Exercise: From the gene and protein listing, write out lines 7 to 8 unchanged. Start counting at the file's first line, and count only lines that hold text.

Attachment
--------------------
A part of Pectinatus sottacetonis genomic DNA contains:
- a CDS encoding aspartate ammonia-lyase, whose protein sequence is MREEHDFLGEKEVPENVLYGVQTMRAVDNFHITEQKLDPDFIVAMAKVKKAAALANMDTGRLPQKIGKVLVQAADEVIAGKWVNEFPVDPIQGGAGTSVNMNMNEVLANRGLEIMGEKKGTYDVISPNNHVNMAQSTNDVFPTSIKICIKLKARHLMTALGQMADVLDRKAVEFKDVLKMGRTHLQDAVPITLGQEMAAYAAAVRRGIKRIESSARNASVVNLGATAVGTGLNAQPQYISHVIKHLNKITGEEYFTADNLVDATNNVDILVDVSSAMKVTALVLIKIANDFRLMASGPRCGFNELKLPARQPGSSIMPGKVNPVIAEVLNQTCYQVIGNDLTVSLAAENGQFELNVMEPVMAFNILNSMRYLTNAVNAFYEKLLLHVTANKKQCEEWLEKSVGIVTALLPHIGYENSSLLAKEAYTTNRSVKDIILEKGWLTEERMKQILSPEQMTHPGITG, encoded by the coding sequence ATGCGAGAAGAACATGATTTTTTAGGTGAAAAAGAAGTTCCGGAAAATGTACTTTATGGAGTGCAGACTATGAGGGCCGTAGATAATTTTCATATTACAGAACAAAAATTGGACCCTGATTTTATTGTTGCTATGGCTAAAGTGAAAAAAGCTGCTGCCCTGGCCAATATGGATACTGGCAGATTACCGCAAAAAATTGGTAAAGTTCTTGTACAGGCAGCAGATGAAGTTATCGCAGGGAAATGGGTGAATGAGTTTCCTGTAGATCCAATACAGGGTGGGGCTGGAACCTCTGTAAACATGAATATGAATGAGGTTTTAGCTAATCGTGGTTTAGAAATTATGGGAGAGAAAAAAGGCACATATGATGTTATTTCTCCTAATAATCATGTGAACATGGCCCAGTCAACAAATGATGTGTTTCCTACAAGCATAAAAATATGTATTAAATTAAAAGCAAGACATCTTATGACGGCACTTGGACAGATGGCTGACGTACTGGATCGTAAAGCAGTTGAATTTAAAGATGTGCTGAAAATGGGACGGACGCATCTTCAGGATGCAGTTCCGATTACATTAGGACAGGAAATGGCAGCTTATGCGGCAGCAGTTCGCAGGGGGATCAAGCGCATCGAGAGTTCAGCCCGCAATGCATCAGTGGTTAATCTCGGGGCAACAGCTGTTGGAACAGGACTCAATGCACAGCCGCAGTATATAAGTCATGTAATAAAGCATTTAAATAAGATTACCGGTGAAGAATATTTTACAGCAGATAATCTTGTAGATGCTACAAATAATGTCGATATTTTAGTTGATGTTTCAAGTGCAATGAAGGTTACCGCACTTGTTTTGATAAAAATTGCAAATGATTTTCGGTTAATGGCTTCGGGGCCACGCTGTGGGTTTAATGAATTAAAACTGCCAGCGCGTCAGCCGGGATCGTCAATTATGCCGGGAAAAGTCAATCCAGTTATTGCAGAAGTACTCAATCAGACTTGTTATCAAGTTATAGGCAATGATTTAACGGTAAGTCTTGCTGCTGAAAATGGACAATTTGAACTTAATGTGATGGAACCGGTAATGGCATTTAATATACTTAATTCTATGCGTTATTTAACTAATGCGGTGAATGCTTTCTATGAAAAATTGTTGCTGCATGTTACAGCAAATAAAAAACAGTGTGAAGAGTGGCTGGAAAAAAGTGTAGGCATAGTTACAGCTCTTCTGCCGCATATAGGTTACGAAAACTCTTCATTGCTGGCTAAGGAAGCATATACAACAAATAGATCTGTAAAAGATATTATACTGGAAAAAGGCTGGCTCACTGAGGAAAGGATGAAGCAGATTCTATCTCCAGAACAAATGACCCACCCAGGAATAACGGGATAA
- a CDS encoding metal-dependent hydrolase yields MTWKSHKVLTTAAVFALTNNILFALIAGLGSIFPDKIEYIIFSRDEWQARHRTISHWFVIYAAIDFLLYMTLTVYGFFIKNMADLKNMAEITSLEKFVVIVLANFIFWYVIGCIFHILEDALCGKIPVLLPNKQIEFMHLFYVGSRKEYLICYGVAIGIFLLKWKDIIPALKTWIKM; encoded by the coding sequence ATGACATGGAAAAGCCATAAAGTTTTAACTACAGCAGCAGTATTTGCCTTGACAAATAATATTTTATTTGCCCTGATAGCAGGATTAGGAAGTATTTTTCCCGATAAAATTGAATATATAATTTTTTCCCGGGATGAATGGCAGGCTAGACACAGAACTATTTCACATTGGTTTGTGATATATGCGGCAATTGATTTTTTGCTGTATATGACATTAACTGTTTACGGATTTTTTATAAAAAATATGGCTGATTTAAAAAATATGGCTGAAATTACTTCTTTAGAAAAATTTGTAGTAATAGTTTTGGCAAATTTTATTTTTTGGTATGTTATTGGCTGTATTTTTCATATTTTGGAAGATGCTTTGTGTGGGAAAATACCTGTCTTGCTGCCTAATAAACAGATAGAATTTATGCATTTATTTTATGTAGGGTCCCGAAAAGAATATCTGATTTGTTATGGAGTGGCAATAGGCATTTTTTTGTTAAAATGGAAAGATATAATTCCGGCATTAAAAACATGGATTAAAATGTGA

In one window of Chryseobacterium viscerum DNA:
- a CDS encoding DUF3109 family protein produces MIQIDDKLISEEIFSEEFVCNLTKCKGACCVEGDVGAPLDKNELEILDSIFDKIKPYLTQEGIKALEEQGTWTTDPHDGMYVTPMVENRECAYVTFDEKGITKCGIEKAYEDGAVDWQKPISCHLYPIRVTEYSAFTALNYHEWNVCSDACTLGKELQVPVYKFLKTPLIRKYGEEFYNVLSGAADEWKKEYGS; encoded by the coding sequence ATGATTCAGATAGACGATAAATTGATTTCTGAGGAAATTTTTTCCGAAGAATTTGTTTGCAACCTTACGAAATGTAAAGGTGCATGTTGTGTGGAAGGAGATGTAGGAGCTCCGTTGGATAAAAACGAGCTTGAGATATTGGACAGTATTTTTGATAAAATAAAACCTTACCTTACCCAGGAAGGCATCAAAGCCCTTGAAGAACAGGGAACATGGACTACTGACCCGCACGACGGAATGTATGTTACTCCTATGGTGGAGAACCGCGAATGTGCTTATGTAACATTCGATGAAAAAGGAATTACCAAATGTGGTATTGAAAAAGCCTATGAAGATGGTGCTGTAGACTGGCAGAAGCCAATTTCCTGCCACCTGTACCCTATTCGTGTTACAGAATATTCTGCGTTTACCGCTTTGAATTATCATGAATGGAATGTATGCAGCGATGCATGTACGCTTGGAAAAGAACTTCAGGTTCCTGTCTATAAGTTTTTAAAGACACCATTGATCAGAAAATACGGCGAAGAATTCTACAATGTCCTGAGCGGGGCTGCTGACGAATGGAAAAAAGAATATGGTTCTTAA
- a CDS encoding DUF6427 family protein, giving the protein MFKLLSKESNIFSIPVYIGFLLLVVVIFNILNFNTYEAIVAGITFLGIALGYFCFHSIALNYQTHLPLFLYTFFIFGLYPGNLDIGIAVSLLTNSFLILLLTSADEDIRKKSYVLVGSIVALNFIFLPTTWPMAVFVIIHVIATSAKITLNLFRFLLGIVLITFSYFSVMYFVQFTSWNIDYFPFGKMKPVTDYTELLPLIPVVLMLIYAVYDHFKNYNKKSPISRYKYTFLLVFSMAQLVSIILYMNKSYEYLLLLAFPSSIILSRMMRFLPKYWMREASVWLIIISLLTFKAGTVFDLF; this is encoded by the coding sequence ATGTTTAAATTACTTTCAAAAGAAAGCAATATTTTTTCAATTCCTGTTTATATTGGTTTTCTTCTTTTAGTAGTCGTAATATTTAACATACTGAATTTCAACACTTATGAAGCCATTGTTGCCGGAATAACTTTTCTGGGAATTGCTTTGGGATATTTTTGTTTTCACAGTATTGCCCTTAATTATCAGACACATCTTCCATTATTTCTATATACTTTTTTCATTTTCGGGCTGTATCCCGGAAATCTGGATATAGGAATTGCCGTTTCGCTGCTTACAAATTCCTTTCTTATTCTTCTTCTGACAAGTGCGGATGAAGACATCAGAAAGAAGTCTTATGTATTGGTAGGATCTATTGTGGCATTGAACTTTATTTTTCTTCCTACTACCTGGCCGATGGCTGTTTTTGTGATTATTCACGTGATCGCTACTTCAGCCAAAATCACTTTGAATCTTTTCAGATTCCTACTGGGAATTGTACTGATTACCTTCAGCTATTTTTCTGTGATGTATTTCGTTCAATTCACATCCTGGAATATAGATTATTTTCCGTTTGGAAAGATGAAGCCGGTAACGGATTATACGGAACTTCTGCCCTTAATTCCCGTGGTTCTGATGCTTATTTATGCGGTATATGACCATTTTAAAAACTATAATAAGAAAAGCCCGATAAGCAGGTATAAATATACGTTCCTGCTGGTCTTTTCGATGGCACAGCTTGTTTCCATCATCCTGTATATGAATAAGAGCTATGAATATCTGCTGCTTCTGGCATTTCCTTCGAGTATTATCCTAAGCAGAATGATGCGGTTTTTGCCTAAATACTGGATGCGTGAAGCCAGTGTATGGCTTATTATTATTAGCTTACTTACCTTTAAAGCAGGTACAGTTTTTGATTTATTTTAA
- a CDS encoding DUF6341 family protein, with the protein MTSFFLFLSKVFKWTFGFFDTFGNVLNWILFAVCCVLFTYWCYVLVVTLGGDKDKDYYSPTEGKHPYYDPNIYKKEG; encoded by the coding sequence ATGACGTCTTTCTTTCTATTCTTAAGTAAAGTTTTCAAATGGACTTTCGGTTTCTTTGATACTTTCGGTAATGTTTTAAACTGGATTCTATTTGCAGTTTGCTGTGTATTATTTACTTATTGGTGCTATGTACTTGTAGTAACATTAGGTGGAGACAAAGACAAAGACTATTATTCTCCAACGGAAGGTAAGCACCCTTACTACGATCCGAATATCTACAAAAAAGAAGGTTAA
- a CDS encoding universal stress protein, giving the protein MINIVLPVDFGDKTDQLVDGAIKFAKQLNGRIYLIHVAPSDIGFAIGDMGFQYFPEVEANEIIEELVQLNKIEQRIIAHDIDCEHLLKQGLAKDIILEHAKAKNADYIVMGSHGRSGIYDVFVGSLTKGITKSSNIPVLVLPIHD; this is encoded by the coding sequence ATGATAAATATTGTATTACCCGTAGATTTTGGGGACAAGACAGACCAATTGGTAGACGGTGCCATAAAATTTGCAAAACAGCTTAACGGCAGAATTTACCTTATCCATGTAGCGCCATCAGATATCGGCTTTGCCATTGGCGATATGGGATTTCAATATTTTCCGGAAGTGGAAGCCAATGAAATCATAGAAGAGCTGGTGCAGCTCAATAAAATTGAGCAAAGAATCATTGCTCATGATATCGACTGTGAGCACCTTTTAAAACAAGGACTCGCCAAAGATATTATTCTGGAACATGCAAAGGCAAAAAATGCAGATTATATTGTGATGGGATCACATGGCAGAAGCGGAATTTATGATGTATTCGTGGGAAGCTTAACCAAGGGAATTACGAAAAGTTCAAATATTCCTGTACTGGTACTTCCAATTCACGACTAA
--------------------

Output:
- a CDS encoding DUF6341 family protein, with the protein MTSFFLFLSKVFKWTFGFFDTFGNVLNWILFAVCCVLFTYWCYVLVVTLGGDKDKDYYSPTEGKHPYYDPNIYKKEG; encoded by the coding sequence ATGACGTCTTTCTTTCTATTCTTAAGTAAAGTTTTCAAATGGACTTTCGGTTTCTTTGATACTTTCGGTAATGTTTTAAACTGGATTCTATTTGCAGTTTGCTGTGTATTATTTACTTATTGGTGCTATGTACTTGTAGTAACATTAGGTGGAGACAAAGACAAAGACTATTATTCTCCAACGGAAGGTAAGCACCCTTACTACGATCCGAATATCTACAAAAAAGAAGGTTAA
- a CDS encoding universal stress protein, giving the protein MINIVLPVDFGDKTDQLVDGAIKFAKQLNGRIYLIHVAPSDIGFAIGDMGFQYFPEVEANEIIEELVQLNKIEQRIIAHDIDCEHLLKQGLAKDIILEHAKAKNADYIVMGSHGRSGIYDVFVGSLTKGITKSSNIPVLVLPIHD; this is encoded by the coding sequence ATGATAAATATTGTATTACCCGTAGATTTTGGGGACAAGACAGACCAATTGGTAGACGGTGCCATAAAATTTGCAAAACAGCTTAACGGCAGAATTTACCTTATCCATGTAGCGCCATCAGATATCGGCTTTGCCATTGGCGATATGGGATTTCAATATTTTCCGGAAGTGGAAGCCAATGAAATCATAGAAGAGCTGGTGCAGCTCAATAAAATTGAGCAAAGAATCATTGCTCATGATATCGACTGTGAGCACCTTTTAAAACAAGGACTCGCCAAAGATATTATTCTGGAACATGCAAAGGCAAAAAATGCAGATTATATTGTGATGGGATCACATGGCAGAAGCGGAATTTATGATGTATTCGTGGGAAGCTTAACCAAGGGAATTACGAAAAGTTCAAATATTCCTGTACTGGTACTTCCAATTCACGACTAA